Ben Bogie | August 15, 2017

details // HVAC & Mechanicals

A Simple Balanced Ventilation System


Two fans talk to each other to replace stale air with fresh air


Tight little houses need mechanical ventilation to keep the air quality good. In Professional Remodeler’s 2017 Model Remodel, Ben Bogie designed a no-nonsense balanced system based around two six inch ducts. 

  • One duct begins outside and pulls fresh air into the basement through a programmable supply fan. The fan can exclude extremely hot, cold, or humid air from being drawn in. 
  • The supply fan pushes air up through the other duct to a branch box in the attic, where it is distributed around the house.
  • Dumping air into closets helps to temper it, and cuts down on potential drafts.
  • Not only does the range hood exhaust cooking smoke, it also operates continuously on a low flow—synchronized with the supply fan.
  • Spot exhaust is provided over the shower to take care of concentrated loads.

Simple, affordable balanced ventilation

Thank you to Allison Bailes, Ph.D. for some early technical insight.


I've got an even better idea:  crack open a few windows, weather permitting of course.  Save electricity, cut down on global warming.



It was a comfortable 70deg out the other day, low humidity, and I went out to my back yard to enjoy it. I had to go to the park because every single one of my neighbors condensers were seemingly operating at full blast. I will be happier once thermostats learn to open windows.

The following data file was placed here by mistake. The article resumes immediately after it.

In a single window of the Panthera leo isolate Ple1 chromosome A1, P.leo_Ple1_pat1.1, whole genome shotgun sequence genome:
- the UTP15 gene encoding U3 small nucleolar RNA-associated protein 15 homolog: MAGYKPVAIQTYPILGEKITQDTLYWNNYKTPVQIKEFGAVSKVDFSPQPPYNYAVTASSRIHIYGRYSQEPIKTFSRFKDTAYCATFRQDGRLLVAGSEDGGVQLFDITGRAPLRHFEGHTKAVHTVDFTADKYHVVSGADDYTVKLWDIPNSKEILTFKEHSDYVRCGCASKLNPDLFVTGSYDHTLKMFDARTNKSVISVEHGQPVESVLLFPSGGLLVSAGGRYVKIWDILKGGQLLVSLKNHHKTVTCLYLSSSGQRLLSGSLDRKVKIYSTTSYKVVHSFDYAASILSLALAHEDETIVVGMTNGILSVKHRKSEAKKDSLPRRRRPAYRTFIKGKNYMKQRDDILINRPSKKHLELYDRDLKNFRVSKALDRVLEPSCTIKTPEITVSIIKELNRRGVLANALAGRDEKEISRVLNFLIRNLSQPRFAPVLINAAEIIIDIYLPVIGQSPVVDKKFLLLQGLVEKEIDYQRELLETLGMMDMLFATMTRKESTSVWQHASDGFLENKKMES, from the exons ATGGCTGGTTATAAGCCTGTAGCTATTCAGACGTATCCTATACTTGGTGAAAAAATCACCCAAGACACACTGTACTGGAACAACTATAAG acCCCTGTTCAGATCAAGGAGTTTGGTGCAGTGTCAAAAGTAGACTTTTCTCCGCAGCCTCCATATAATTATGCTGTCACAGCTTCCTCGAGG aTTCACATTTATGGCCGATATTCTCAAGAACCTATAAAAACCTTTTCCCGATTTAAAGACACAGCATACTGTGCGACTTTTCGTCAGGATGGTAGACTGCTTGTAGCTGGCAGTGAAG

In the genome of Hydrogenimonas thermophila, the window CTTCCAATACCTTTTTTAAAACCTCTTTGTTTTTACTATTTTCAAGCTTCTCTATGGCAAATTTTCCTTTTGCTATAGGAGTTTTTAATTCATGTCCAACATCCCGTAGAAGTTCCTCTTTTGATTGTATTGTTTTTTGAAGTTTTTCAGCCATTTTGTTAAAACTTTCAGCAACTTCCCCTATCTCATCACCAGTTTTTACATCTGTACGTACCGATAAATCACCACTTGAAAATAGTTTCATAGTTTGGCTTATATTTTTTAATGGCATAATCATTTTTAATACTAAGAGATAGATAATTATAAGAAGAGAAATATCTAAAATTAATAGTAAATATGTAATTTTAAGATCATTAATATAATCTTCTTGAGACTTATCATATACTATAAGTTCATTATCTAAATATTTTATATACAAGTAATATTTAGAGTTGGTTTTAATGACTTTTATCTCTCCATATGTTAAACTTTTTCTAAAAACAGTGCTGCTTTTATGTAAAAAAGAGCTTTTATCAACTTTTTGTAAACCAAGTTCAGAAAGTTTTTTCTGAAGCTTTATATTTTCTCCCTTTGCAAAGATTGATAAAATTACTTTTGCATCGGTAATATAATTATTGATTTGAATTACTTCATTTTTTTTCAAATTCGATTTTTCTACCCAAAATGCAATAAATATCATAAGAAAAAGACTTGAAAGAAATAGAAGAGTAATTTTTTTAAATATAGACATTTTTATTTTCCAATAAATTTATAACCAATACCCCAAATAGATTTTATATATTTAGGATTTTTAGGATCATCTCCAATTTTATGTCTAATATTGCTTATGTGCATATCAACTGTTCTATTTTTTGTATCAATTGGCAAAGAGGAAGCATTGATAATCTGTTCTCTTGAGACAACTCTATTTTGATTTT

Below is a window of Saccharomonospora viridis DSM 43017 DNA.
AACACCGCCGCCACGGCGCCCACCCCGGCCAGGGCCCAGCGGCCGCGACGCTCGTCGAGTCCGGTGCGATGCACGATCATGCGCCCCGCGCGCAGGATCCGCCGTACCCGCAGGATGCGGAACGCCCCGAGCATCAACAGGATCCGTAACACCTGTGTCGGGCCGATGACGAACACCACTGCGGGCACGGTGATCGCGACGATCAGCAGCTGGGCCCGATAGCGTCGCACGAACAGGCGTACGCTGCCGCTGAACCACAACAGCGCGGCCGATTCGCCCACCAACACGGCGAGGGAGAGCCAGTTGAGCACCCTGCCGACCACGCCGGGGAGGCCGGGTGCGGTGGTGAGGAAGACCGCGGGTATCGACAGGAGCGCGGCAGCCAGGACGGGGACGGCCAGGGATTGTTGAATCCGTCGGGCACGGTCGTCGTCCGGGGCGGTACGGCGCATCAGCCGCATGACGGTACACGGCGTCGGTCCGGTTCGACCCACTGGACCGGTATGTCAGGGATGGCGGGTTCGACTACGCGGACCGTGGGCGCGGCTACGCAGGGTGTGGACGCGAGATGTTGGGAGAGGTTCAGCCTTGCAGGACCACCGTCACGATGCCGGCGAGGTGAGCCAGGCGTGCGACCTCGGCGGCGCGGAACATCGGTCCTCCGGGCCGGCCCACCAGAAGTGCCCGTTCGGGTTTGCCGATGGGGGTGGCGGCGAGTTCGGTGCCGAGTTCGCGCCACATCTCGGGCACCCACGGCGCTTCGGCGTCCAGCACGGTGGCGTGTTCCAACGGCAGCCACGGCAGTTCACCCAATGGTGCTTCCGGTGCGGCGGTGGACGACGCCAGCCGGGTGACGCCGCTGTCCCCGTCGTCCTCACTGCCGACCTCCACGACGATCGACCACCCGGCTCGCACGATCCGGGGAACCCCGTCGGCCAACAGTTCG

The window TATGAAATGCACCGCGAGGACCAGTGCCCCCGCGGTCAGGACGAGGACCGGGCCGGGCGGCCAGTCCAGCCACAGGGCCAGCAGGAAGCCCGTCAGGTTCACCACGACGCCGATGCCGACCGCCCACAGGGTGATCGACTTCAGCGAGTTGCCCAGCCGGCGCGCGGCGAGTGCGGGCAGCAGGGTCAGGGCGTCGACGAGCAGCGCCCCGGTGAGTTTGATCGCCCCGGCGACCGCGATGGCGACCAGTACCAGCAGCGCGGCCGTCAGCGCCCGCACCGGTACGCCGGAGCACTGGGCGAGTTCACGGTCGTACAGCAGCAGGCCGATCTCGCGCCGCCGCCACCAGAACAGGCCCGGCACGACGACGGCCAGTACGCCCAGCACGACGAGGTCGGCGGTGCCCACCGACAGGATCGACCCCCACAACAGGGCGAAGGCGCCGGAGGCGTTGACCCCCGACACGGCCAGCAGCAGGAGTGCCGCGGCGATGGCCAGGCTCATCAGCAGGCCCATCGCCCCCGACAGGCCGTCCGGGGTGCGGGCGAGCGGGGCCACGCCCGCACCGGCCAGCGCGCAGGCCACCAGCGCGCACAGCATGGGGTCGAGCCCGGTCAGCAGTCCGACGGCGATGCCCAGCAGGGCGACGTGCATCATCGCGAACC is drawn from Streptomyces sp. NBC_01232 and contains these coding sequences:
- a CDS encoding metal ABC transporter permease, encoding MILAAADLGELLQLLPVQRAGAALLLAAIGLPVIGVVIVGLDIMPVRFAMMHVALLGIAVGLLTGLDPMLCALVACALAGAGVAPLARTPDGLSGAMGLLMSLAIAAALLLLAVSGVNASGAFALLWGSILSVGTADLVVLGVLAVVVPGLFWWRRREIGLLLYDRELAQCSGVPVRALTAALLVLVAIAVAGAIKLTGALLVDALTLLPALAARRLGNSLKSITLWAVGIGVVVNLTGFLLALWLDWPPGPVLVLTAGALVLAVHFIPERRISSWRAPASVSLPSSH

Weather has been really beautiful around here the last couple of weeks. i spend as much time outside as I can. I remember the days when windows could be opened to let comfortable air in ... even the Empire State Building had operable windows(sort of- at least as operable as 75 year old windows could be) up until it was "Green Retrofitted a few years ago..

Seems like we can't do anything without an engineers stamp and an app to operate anything..... but we are "Green" and more efficient......

.... now where is my smart phone.....

Daniel Morrison's picture


No need to lament being able to open the windows in this house! The builder spent the extra money on operable windows, rather than picture windows with muntins, mullions, and sash frames glued on to look like *actual* operable windows. 

In fact, he chose casement windows because when they close, they close tightly. This is different from double-hung windows, which just close tight-ish.


If you are wondering whether tight houses are a bad idea or a good idea, read this little post.

Thanks for your comments,


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